themselves must become convinced that Japan's economy and stock market
have entered a new secular recovery phase.

When this happens, domestic institutional investors could well become
the driving force of the next big upleg in the Japanese stock market
as they shift assets from an overwhelming preference for bonds and
fixed income into stocks. Indeed, a secular shift into stocks by
domestic institutions could well continue driving Japan's stock market
for the next few years. There is already sufficient trading volume to
support such a breakout. Trading on the Tokyo Stock Exchange has
recently hit levels not seen in 14 years -- a clear indication that
the stock market itself is already trying to discount the importance
of Japan's escape from the Heisei Malaise. From the onset of March,
daily trading value has hit the 1.5-trillion-yen level, the highest
volume of trading seen since the spurt during the IT bubble. Moreover,
sector rotation seems to be proceeding smoothly, in direct contrast
with the dramatic sector polarization seen during the IT bubble.

In terms of sectors, the clearest evidence of growing expectations for
an end to Japan's deflation nightmare is the strong rally seen in the
real estate sector. Real estate prices lag behind the stock market by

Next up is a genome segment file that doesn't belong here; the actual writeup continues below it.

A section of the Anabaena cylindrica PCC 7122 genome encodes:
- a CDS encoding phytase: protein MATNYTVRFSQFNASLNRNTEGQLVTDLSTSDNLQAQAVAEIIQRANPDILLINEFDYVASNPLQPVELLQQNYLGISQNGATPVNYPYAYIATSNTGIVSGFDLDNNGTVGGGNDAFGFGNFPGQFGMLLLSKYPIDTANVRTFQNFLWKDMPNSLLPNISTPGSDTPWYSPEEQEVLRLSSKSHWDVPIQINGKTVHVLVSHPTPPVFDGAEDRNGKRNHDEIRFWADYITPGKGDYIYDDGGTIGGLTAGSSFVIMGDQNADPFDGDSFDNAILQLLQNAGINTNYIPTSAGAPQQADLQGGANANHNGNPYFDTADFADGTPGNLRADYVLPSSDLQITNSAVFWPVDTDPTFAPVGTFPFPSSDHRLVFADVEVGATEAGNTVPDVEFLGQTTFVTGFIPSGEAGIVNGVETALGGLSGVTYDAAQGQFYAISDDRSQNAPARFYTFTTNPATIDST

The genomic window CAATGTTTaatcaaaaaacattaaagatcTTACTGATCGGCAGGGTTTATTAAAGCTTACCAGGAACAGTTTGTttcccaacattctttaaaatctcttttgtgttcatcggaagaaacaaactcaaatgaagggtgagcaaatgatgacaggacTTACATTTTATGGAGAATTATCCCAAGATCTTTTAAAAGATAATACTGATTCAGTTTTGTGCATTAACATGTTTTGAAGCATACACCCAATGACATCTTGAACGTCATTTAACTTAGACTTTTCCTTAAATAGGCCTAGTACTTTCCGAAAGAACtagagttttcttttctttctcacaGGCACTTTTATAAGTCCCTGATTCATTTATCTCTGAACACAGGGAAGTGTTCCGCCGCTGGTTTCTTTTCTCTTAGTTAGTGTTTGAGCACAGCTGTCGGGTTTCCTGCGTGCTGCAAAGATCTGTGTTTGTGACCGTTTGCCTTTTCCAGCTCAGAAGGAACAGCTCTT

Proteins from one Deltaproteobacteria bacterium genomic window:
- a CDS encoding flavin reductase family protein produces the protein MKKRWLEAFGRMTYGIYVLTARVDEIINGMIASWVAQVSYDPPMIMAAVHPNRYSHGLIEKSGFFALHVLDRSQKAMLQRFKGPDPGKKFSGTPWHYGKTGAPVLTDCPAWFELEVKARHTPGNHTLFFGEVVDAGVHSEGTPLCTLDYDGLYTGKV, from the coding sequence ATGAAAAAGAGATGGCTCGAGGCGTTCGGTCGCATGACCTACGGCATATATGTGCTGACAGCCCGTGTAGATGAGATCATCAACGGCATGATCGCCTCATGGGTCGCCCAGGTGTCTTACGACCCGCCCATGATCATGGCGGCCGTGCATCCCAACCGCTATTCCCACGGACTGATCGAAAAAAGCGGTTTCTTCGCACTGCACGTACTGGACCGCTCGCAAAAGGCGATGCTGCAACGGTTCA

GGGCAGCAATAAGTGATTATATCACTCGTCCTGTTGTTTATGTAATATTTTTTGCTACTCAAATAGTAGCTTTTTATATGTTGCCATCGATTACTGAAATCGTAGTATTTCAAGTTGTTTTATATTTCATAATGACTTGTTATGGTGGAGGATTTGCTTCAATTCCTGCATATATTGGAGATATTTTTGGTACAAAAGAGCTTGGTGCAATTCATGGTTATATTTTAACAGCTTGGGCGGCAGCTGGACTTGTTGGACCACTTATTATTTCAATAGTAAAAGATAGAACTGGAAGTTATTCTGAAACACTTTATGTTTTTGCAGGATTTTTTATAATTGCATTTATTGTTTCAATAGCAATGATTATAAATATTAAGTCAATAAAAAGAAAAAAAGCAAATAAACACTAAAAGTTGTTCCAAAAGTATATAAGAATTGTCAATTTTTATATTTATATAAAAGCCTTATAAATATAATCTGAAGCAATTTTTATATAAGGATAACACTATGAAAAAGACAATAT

one to two years, so the strong rally seen in real estate stocks is in
the growing expectation that Japan's real estate market has also
bottomed out and is poised for the next secular upswing, a full year
after the stock market bottomed out and began to rally.

For the fiscal year to date, the real estate subsector of the Topix
has become the leading sector, soaring by over 100 percent compared to
a "modest" 44-percent rise in the Topix. It has even surpassed the
performance of the nonbank finance sector from the onset of 2004,
heretofore the darling of foreign investors. Conversely, "early cycle"
sectors such as iron/steel, nonferrous metals and other basic-
materials sectors have all but disappeared from the ranks of the
leading Topix subsectors and have largely ignored the strong rebound
seen of late in these sectors in the US market over the past month.

Another "late cycle," "end of deflation" sector to watch is retail,
which could benefit for the same reasons that the real estate sector
is.

As pointed out last week, it could prove problematic for the BOJ
should end-of-deflation expectations run too far ahead of actual
fundamentals. While good for domestic-oriented sectors such as real
estate, it may encourage a "buyers strike" in the bond market, again
sharply pushing up bond yields at a time when the government would
rather keep interest rates as low as possible to facilitate increased
deficit-funding bond issues. Yet even the BOJ is finding it hard to
suppress a growing confidence in Japan's economy, which is being
reflected in its economic assessments.

-- Darrel Whitten

Links:
Money Watch No. 61 "Euro Rethink Will Help Japan":
http://www.japaninc.net/newsletters/index.html?list=mw&issue=61

Money Watch No. 57, "Secular or Cyclical?":
http://www.japaninc.net/newsletters/index.html?list=mw&issue=57

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Written by Darrel Whitten info@asianbusinesswatch.com

Edited by J@pan Inc staff (editors@japaninc.com)